The following script compares two ways of constructing relative strength index (RSI) with the smoothed RSI described by John Ehlers in his article in this issue, "The RSI Smoothed." Wealth-Lab contains a built-in FIR (finite impulse response) function that we used to smooth the CU and CD series before constructing the RSI.

FIGURE 2: Wealth-Lab, SMOOTHED RSI. This sample Wealth-Lab chart plots the classic Wilders' RSI (light blue), a nonexponential RSI (light red), and Ehlers' smoothed RSI (black).

The classic method of constructing RSI as described by Welles Wilder in his 1978 book New Concepts In Technical Trading Systems involves basing the new closes up (CU) and closes down (CD) values on their previous day's values, using an exponential weighting to apply the new difference values. This classic method is used in the internal calculation of Wealth-Lab's native RSI indicator.

The Wealth-Lab script presented here allows you to compare the classic RSI with a nonexponential RSI, and with the smoothed RSI:

```var i, Bar, CU, CD, CUSmooth, CDSMooth, MyRSI, SRSI, RSPane: integer;

var x, sumup, sumdown, Diff: float;

{ Create our Price Series }

CU := CreateSeries;

CD := CreateSeries;

MyRSI := CreateSeries;

SRSI := CreateSeries;

const PERIOD = 14;

{ Accumulate the "up" and "down" differences }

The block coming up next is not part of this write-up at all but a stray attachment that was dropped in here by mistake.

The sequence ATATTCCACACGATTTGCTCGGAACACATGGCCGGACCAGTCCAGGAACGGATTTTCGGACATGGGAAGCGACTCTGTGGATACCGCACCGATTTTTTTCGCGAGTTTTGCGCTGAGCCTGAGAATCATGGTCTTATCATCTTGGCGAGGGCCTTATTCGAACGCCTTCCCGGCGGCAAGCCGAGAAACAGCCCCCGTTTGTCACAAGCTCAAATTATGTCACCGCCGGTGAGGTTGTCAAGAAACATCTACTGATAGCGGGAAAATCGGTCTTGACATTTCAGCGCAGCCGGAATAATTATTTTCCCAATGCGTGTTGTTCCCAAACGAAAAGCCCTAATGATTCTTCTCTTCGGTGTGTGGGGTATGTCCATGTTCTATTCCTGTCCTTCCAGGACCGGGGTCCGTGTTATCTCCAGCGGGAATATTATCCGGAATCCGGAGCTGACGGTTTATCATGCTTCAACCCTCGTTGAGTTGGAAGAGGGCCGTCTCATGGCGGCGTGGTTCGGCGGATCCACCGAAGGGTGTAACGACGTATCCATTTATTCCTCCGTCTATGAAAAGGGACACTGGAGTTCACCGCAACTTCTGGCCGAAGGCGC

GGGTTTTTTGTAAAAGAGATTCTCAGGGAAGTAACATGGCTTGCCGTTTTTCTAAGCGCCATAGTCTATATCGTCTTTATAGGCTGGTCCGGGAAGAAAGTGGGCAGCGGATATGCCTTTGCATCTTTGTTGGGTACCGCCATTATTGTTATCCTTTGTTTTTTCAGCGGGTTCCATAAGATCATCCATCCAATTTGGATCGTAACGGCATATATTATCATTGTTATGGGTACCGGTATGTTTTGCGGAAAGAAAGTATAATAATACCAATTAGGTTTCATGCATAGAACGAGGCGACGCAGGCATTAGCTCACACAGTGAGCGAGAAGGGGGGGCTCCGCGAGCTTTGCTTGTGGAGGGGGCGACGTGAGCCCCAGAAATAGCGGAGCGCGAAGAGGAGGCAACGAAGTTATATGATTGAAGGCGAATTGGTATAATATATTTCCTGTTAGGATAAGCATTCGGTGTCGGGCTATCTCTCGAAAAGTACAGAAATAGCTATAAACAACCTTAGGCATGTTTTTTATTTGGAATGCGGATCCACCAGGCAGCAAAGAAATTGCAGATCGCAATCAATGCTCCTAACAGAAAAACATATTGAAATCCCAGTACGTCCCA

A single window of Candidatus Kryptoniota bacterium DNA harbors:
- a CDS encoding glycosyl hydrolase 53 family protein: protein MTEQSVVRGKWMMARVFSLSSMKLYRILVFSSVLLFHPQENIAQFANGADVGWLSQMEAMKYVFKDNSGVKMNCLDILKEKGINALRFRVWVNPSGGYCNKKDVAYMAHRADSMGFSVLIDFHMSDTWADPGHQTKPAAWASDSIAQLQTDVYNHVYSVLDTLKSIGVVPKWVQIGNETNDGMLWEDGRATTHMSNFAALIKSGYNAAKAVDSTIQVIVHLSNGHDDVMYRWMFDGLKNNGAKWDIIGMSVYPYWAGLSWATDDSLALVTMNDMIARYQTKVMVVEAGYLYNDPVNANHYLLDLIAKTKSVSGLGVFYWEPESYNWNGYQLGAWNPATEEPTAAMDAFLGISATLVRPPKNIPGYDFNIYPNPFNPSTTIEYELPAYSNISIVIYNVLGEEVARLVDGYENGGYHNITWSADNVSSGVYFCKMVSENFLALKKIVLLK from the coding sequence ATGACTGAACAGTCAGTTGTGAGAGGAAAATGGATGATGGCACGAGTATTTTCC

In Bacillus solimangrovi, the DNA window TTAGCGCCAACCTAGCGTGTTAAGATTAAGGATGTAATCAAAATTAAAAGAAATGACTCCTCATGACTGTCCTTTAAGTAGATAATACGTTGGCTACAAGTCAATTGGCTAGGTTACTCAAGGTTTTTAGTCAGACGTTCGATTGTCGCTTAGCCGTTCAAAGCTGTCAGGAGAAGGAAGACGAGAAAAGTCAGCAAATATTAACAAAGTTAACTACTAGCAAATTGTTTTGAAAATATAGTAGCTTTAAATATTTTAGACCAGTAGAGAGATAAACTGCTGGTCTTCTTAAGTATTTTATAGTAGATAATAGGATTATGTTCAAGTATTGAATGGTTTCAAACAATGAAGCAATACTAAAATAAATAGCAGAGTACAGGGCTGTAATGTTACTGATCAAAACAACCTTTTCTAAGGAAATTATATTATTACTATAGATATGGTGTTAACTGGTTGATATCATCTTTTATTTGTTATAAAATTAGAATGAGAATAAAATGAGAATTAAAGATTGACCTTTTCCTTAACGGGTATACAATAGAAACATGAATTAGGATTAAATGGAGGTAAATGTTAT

for Bar := PERIOD + 1 to BarCount - 1 do

begin

sumup := 0;

sumdown := 0;

for i := 0 to PERIOD - 1 do

begin

Diff := PriceClose( Bar - i ) - PriceClose( Bar - i - 1 );

if Diff > 0 then

sumup := sumup + Diff

else

sumdown := sumdown + ( -Diff );

end;

@CU[Bar] := sumup;

@CD[Bar] := sumdown;

end;

{ Smooth differences with the FIR filter }

CDSmooth := FIRSeries( CD, '1,2,2,1' );

CUSmooth := FIRSeries( CU, '1,2,2,1' );

{ Construct Unsmoothed and Smoothed RSI }

for Bar := PERIOD + 1 to BarCount - 1 do

begin

x := @CU[Bar] / @CD[Bar];

x := 100 - ( 100 / ( 1 + x ) );

@MyRSI[Bar] := x;

x := @CUSmooth[Bar] / @CDSmooth[Bar];

x := 100 - ( 100 / ( 1 + x ) );

@SRSI[Bar] := x;

end;

{ Plot Classic, Non-Exponential and Smoothed RSI }

RSPane := CreatePane( 200, true, true );

PlotSeries( RSISeries( #Close, 14 ), RSPane, 558, #Thin );

DrawText( 'Classic Wilder RSI', RSPane, 4, 4, 558, 12 );